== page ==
Each of the three Markov models shown in FIG. 1A have a beginning state and an ending state. The "K" model 101 begins in state 104 and ends in state 105. The "AH" model 102 begins in the state 105 and ends in state 106. The "T" model 103 begins in state 106 and ends in state 107. During recognition, an utterance is compared with the sequence of phonetic Markov models, starting from the leftmost state, such as state 104, and progressing according to the arrows through the intermediate states to the rightmost state, such as state 107, where the model 100 terminates in a manner well-known in the art. The transition time from the leftmost state 104 to the rightmost state 107 reflects the duration of the word. Therefore, to transition from the leftmost state 104 to the rightmost state 107, time must be spent in the "K" state, the "AH" state, and the "T" state to result in a conclusion that the utterance is the word "CAT". Thus, a MM for a word is comprised of a sequence of models corresponding to the different sounds made during the pronunciation of the word.

Construction of MMs for other units, such as syllables or phrases, is analogous to the above discussion. That is, a MM analogous to the model 100 could be generated for any desired unit, such as syllables or phrases.

Each of the three Markov models shown in FIG. 1A represents a phoneme ("K", "AH", and "T"). These phonemes are often made up of multiple states. For example, the phoneme "K" (101) may actually be comprised of three different states, as shown by phonetic model 109 in FIG. 1B. These three states, 114, 115 and 116 represent the phoneme states K1 (110), K2 (111) and K3 (112), respectively. Combined together, the phoneme states K1 (110), K2 (111) and K3 (112) represent the phoneme "K". Multiple arcs are shown connecting the three states 114-116, analogous to the arcs connecting phonemes 101-103 in FIG. 1A.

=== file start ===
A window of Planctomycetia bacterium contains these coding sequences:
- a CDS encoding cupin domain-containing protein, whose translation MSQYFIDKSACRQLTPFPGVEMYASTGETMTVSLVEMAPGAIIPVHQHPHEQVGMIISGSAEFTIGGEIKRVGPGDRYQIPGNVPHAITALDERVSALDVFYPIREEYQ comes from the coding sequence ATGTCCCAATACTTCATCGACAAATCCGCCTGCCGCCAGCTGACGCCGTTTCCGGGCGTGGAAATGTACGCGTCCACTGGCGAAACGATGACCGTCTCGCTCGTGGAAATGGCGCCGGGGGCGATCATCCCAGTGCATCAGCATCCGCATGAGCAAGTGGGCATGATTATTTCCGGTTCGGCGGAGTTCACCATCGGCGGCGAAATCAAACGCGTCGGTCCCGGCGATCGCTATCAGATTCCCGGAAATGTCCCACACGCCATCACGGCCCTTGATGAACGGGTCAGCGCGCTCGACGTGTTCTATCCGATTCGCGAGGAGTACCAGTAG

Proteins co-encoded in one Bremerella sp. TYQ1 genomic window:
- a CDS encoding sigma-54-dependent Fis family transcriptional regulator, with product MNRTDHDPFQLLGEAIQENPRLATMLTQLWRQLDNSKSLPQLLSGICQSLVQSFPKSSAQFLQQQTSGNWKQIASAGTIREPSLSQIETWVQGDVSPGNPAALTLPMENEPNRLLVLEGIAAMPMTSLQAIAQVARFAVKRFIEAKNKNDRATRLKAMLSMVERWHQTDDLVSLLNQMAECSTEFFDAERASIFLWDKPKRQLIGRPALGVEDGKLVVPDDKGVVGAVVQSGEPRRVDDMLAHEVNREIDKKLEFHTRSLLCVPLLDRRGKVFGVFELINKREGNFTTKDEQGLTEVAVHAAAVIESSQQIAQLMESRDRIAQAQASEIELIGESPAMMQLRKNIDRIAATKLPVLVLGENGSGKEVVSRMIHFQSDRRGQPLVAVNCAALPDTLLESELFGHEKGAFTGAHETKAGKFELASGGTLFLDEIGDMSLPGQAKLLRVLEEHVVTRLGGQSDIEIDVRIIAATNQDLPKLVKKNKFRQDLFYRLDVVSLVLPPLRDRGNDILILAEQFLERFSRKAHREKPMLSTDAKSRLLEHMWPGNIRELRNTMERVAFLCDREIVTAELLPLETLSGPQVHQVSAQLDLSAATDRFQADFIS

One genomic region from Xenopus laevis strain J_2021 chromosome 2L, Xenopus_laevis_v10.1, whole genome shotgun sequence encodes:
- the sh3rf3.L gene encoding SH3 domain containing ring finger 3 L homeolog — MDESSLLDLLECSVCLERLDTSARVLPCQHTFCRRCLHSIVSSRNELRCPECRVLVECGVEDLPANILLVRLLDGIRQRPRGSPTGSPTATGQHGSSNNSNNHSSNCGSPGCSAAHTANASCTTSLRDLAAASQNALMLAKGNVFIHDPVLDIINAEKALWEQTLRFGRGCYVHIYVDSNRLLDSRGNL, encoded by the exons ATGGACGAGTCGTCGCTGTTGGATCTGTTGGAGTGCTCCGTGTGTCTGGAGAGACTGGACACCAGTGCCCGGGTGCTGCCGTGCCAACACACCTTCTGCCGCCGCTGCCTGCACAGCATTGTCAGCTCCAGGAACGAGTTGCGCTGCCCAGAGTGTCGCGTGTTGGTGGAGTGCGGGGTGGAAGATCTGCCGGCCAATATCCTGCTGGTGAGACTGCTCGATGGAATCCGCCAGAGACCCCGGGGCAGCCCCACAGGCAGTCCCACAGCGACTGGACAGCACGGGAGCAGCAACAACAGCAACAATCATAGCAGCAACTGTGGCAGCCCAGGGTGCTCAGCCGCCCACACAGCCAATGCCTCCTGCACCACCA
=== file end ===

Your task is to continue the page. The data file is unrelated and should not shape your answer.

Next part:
In order to build a Markov model such as those described in FIGS. 1A and 1B, a pronunciation dictionary is often used to indicate the component sounds. A wide variety of dictionaries exist and may be used. The source of information in these dictionaries is usually a phonetician. The component sounds attributed to a particular unit as depicted in the dictionary are based on the expertise and senses of the phonetician. Since phoneticians are human, pronunciations may differ from one phonetician to the next, or errors may exist in the dictionary. Furthermore, phonetic models such as model 109 of FIG. 1B are based on the of the phonetician; phonetic models may not actually represent the unit sought to be depicted. For example, a phonetician may believe the phoneme "K" should transition through the states shown in FIG. 1B, however, when an input utterance is aligned to the Markov models, it may be discovered that the actual utterance desires to transition through the states 124, 125 and 126 representing the fenones of K1, K2, and dH3, as shown in FIG. 1C. Such an alignment, however, is not possible using the phonetic model 109 of FIG. 1B because from state 115, the model transitions to either state 115 or state 116. The option to transition to a state for dH3 does not exist.

Fenonic models can be used to resolve this problem. Fenonic models are generally created by having a speaker read training data into the system. The training data is aligned to generate fenonic models based on the actual acoustic data obtained from the speaker, rather than on the expertise of a phonetician. This approach is often referred to as a data-driven approach. The use of fenonic models in a data-driven approach allows the system to build Markov models which actually represent the data being depicted, such as the fenonic model 120 shown in FIG. 1C.